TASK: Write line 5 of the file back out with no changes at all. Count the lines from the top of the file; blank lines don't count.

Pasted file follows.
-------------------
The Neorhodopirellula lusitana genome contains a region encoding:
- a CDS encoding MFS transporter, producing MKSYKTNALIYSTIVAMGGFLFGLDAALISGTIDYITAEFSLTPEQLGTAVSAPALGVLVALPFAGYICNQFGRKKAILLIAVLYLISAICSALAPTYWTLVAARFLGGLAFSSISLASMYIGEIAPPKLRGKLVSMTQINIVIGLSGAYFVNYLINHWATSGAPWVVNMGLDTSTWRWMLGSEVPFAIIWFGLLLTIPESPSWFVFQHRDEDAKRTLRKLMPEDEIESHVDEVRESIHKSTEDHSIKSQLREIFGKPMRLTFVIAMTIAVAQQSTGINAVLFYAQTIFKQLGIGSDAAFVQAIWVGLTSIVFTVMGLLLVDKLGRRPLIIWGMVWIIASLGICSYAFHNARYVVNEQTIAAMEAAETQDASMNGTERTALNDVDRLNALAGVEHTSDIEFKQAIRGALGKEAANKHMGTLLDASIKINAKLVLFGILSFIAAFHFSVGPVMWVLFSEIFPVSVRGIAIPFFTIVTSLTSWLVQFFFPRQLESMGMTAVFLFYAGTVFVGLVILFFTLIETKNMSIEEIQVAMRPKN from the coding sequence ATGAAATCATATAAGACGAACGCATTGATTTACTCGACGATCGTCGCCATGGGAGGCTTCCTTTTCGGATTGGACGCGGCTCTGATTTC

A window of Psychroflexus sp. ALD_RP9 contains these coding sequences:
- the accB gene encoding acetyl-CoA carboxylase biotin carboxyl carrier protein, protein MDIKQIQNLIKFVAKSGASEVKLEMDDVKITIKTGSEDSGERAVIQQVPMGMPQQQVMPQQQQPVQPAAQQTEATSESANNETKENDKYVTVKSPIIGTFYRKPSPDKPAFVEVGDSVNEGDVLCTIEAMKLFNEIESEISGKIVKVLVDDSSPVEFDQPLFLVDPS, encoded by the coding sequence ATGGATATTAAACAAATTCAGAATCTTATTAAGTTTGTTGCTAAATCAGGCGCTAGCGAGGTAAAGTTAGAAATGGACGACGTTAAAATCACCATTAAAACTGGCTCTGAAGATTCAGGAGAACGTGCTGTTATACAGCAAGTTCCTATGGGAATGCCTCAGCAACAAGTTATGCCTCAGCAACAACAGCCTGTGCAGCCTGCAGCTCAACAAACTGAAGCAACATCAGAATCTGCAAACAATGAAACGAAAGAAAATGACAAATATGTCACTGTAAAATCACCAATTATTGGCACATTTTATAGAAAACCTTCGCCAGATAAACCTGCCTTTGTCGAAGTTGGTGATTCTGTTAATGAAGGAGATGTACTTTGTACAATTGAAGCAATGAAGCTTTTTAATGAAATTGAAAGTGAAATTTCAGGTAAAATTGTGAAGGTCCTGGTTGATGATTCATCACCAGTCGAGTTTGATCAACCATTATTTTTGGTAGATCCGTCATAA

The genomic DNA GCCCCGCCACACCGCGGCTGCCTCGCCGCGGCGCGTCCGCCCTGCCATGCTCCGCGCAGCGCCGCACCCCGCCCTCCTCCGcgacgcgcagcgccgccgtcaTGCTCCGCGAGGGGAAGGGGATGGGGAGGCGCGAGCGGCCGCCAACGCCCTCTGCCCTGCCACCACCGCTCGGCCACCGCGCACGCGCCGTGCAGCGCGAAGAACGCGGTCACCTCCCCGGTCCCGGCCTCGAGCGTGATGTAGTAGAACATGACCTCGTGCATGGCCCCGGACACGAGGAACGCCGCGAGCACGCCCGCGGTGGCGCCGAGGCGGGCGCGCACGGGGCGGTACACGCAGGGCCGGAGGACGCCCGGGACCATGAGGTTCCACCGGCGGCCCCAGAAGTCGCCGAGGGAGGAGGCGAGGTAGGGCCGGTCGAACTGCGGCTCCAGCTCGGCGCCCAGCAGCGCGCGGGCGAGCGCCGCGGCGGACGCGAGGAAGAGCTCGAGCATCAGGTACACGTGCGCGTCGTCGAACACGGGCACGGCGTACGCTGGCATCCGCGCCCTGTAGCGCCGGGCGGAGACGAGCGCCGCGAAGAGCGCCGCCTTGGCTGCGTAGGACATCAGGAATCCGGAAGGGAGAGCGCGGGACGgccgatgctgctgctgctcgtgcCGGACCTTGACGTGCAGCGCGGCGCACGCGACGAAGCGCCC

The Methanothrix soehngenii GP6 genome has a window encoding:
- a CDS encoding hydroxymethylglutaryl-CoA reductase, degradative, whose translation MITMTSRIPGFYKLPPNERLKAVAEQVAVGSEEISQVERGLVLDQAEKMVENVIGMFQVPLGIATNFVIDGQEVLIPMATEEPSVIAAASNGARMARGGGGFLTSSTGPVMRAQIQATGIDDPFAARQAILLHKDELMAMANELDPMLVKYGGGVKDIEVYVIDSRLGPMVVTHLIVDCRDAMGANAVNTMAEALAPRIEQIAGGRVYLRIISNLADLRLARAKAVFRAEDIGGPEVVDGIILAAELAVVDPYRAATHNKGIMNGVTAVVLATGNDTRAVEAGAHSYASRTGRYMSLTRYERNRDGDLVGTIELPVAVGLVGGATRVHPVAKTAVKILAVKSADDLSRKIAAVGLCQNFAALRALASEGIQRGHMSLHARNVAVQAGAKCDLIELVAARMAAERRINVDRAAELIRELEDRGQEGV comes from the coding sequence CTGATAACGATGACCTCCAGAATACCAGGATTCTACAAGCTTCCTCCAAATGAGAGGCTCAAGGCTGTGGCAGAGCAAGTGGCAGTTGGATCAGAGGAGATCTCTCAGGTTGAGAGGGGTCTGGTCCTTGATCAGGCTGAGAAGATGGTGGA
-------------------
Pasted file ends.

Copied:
The genomic DNA GCCCCGCCACACCGCGGCTGCCTCGCCGCGGCGCGTCCGCCCTGCCATGCTCCGCGCAGCGCCGCACCCCGCCCTCCTCCGcgacgcgcagcgccgccgtcaTGCTCCGCGAGGGGAAGGGGATGGGGAGGCGCGAGCGGCCGCCAACGCCCTCTGCCCTGCCACCACCGCTCGGCCACCGCGCACGCGCCGTGCAGCGCGAAGAACGCGGTCACCTCCCCGGTCCCGGCCTCGAGCGTGATGTAGTAGAACATGACCTCGTGCATGGCCCCGGACACGAGGAACGCCGCGAGCACGCCCGCGGTGGCGCCGAGGCGGGCGCGCACGGGGCGGTACACGCAGGGCCGGAGGACGCCCGGGACCATGAGGTTCCACCGGCGGCCCCAGAAGTCGCCGAGGGAGGAGGCGAGGTAGGGCCGGTCGAACTGCGGCTCCAGCTCGGCGCCCAGCAGCGCGCGGGCGAGCGCCGCGGCGGACGCGAGGAAGAGCTCGAGCATCAGGTACACGTGCGCGTCGTCGAACACGGGCACGGCGTACGCTGGCATCCGCGCCCTGTAGCGCCGGGCGGAGACGAGCGCCGCGAAGAGCGCCGCCTTGGCTGCGTAGGACATCAGGAATCCGGAAGGGAGAGCGCGGGACGgccgatgctgctgctgctcgtgcCGGACCTTGACGTGCAGCGCGGCGCACGCGACGAAGCGCCC